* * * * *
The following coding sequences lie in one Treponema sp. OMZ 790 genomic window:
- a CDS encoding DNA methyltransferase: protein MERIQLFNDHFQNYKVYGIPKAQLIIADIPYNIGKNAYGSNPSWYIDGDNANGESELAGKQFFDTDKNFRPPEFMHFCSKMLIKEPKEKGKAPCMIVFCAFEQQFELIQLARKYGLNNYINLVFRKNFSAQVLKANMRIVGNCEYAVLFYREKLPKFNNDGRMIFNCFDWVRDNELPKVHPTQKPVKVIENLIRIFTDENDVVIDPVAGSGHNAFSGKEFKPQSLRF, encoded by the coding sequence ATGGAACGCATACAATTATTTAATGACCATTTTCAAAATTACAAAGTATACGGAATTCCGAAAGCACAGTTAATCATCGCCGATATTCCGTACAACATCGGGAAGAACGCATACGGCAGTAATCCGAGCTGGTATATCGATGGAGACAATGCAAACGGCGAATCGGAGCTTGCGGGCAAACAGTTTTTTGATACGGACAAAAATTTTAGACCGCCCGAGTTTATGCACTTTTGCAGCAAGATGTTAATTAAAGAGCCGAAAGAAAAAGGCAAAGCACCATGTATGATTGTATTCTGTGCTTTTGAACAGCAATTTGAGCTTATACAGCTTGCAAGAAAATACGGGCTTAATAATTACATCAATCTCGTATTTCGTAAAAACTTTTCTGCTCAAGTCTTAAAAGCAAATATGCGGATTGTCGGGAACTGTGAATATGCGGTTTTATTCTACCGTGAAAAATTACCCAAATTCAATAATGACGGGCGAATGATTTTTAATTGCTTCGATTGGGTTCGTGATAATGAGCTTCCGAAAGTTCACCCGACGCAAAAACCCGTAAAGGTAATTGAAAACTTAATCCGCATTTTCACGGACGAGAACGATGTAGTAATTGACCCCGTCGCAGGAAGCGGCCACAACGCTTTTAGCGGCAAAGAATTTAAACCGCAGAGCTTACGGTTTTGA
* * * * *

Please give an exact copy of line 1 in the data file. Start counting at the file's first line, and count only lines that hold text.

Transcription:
The following coding sequences lie in one Treponema sp. OMZ 790 genomic window: